Clinical Trial Report of Burns Regenerative Medicine and Therapy – a Multi-center Phase III Study

Xu RX. Burns Regenerative Medicine and Therapy, 1st ed., Basel: Karger; 2004. p. 119-128
 
In order to further examine and evaluate the therapeutic effects, main indications, and possible side effects of MEBO in burn treatment, this multi-center study was conducted as a phase III clinical trial.  In this trial, MEBO was used for treating vast numbers of burn patients of both sexes in varied ages, all suffering burns from different causes, occurring at different sites, encompassing varied areas, and injured to varied depths.  From January 1, 1996 to June 30, 1999, this phase III clinical trial was carried out at five burn centers of the China National Science and Technology Center for Burns, Wounds and Ulcers, located in Changsha, Taishan, Dalian, and Nanyang, China. 
 
Effects of MEBO on Burns Wounds Management: According to the results of this trial, MEBO promotes burn wounds healing in each depth of wound.  Remarkably, 99% of deep partial-thickness burn wounds healed spontaneously without skin grafting, at a very low scarring rate of 20.4% compared to 63.3% in the SD-Ag group.  Furthermore, in this trial, more than half of the clinically diagnosed full-thickness burns wounds could be healed spontaneously by MEBO without skin grafting.  MEBO provided burn wounds an optimum physiological environment for tissue regeneration and repair without further damage to viable tissue, subsequently, the wound would heal spontaneously with limited scarring, deformity, and disability.  Meanwhile, it was found that in the MEBOgroup, the incidence rate of wound infection was significantly reduced compared to that in the SD-Ag group, indicating that MEBOwas capable of preventing wound infection.
 
Analgesic Effect of MEBO: It was determined in this trial that throughout the treatment and during dressing changes, the analgesic effect and alleviation of pain in the MEBO group was dramatically superior to that of in the SD-Ag group.  Unlike SD-Ag which required painful peeling away of crusted and dried dressing from fragile tissue, MEBO neither aggravated the suffering and pain during the treatment and changing of dressing, nor did it fail to offer a satisfactory analgesic effect.  The need for an analgesic agent was rare in MEBO group.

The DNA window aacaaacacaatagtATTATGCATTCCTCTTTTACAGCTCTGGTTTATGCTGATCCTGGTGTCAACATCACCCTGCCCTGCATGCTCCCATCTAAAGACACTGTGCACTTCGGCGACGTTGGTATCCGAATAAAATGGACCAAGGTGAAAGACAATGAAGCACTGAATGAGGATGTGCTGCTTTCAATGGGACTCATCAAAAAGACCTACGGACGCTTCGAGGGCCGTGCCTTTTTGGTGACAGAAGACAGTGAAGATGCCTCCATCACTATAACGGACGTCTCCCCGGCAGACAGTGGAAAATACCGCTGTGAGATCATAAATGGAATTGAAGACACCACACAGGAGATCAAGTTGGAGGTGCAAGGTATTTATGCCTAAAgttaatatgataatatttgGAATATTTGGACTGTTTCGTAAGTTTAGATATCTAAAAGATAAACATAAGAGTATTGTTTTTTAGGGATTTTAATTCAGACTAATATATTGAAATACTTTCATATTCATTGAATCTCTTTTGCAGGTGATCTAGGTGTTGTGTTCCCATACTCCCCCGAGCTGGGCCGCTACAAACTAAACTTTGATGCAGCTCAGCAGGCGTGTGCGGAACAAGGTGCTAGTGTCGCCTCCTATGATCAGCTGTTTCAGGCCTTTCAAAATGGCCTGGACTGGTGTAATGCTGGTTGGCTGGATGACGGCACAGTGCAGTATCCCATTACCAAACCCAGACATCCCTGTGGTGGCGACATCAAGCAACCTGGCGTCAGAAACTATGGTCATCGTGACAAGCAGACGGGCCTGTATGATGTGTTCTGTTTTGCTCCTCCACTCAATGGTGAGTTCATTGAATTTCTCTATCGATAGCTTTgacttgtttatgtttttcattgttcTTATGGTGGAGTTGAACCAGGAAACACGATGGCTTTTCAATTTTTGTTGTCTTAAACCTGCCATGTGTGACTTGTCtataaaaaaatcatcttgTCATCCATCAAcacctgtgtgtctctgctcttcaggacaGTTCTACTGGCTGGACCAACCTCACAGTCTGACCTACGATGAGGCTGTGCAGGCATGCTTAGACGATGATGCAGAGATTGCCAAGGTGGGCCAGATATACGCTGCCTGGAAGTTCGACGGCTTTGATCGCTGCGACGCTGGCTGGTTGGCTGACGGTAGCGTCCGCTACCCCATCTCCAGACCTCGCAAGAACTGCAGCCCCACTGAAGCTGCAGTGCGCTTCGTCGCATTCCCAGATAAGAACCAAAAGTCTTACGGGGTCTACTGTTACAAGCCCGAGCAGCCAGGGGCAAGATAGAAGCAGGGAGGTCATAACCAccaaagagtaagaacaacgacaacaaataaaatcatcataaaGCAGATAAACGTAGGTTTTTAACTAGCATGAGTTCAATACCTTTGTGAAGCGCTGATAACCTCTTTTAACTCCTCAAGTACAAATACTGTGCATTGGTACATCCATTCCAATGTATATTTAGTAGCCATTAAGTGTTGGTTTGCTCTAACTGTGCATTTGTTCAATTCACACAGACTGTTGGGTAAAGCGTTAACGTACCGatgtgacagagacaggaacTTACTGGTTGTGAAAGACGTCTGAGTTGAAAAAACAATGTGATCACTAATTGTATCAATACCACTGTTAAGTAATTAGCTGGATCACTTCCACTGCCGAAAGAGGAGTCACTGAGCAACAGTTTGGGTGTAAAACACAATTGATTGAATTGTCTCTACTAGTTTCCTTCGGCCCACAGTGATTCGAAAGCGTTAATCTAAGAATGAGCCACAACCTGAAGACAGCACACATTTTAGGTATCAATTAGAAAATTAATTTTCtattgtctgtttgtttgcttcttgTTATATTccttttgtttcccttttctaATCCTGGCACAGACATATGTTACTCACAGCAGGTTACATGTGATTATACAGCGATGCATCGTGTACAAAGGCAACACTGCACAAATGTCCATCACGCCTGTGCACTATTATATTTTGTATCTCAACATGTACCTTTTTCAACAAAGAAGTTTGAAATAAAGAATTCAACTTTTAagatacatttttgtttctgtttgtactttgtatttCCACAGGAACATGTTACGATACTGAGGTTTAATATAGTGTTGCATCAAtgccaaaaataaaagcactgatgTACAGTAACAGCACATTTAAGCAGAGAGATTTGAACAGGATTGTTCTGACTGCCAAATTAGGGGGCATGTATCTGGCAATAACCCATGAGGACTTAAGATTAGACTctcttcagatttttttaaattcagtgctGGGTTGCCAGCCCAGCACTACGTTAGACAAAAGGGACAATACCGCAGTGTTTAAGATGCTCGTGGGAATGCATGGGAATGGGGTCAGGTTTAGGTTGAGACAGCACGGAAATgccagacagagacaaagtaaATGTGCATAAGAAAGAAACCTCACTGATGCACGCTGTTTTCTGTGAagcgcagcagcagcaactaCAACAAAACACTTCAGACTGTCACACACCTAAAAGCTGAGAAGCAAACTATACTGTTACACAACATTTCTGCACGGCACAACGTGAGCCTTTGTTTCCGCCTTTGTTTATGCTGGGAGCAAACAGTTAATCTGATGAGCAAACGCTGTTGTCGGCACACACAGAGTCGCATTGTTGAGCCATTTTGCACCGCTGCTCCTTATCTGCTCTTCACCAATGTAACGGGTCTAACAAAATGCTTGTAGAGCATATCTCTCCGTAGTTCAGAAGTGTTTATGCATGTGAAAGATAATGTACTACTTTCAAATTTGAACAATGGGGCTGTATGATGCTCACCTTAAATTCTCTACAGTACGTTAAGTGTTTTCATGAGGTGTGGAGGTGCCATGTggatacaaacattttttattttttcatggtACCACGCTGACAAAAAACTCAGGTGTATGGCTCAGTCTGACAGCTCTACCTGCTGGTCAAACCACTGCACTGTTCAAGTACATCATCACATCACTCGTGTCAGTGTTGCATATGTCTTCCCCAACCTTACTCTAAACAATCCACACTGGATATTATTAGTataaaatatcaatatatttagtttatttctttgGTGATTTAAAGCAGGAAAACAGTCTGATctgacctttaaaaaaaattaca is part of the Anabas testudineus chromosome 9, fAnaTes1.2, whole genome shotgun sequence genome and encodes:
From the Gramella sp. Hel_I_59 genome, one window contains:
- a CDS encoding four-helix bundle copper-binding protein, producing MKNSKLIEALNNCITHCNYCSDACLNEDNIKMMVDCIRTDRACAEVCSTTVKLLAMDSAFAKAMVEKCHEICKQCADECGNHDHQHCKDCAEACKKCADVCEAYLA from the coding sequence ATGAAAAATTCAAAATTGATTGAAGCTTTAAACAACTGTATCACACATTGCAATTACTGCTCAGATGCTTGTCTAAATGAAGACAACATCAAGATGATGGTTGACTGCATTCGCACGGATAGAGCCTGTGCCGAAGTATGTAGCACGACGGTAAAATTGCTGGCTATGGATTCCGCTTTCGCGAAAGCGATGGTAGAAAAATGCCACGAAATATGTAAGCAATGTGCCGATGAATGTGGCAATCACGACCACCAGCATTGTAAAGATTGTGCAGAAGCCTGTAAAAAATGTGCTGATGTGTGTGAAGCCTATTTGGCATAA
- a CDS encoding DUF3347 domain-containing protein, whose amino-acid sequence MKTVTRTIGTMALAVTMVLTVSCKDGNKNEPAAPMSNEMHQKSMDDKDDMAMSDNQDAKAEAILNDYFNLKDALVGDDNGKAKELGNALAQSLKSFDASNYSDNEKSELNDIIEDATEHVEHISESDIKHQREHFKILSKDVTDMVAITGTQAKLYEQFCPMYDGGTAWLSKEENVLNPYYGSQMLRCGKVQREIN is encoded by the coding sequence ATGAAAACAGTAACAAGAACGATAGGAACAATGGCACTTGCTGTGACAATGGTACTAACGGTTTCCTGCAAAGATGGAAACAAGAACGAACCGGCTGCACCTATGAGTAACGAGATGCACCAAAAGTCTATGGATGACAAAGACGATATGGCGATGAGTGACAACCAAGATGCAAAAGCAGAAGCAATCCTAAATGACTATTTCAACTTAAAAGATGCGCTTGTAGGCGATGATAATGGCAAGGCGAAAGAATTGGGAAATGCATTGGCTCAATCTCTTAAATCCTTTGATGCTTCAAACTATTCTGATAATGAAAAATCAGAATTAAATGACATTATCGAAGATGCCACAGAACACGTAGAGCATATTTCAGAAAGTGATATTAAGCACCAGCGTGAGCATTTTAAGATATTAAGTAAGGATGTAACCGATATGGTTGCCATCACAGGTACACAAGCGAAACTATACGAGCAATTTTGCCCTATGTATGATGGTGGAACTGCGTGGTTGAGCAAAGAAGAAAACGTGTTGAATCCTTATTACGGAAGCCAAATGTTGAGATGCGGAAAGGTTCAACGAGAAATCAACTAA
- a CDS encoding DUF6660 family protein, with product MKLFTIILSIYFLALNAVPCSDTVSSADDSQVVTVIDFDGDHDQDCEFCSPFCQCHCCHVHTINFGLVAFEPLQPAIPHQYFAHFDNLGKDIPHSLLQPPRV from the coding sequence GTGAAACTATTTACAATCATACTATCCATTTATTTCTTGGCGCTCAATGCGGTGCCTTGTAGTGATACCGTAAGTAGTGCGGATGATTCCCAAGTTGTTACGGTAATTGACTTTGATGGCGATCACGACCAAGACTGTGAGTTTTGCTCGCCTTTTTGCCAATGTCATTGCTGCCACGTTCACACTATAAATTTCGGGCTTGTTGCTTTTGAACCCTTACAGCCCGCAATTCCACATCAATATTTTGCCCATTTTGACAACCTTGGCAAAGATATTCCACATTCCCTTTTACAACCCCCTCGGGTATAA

Feasibility of Using MEBO for Treating Extensive Burns: In this trial, 75 extensive burn patients with TBSA >50% were treated with MEBO which resulted in a 100% healing rate whereby all patients were completely healed when discharged from the hospital.  No side effects and local or systemic allergic reactions were found.  In contrast, 2 of 31 extensive burn patients in the SD-Ag group died and 18 patients were discharged with unhealed residual wounds. 
 
Meanwhile, almost half of the extensive burns patients in the SD-Ag group were failing the treatment due to complications of wound infection, bleeding, severe painful or delayed healing, and had to switch into the MEBO group for ethical reasons, and, despite the relatively late access to MEBO, these patients achieved the same satisfactory results.  Therefore, it was concluded that treatment with MEBO for extensive burn patients was practical and safe.  In addition, it indicated that when the treatment with SD-Ag for extensive burn patients appeared to be unsatisfactory, switching them to MEBO was appropriate.  MEBO seemed to promote spontaneous healing in delayed-healing wounds and was able to free or decrease the needs of grafting.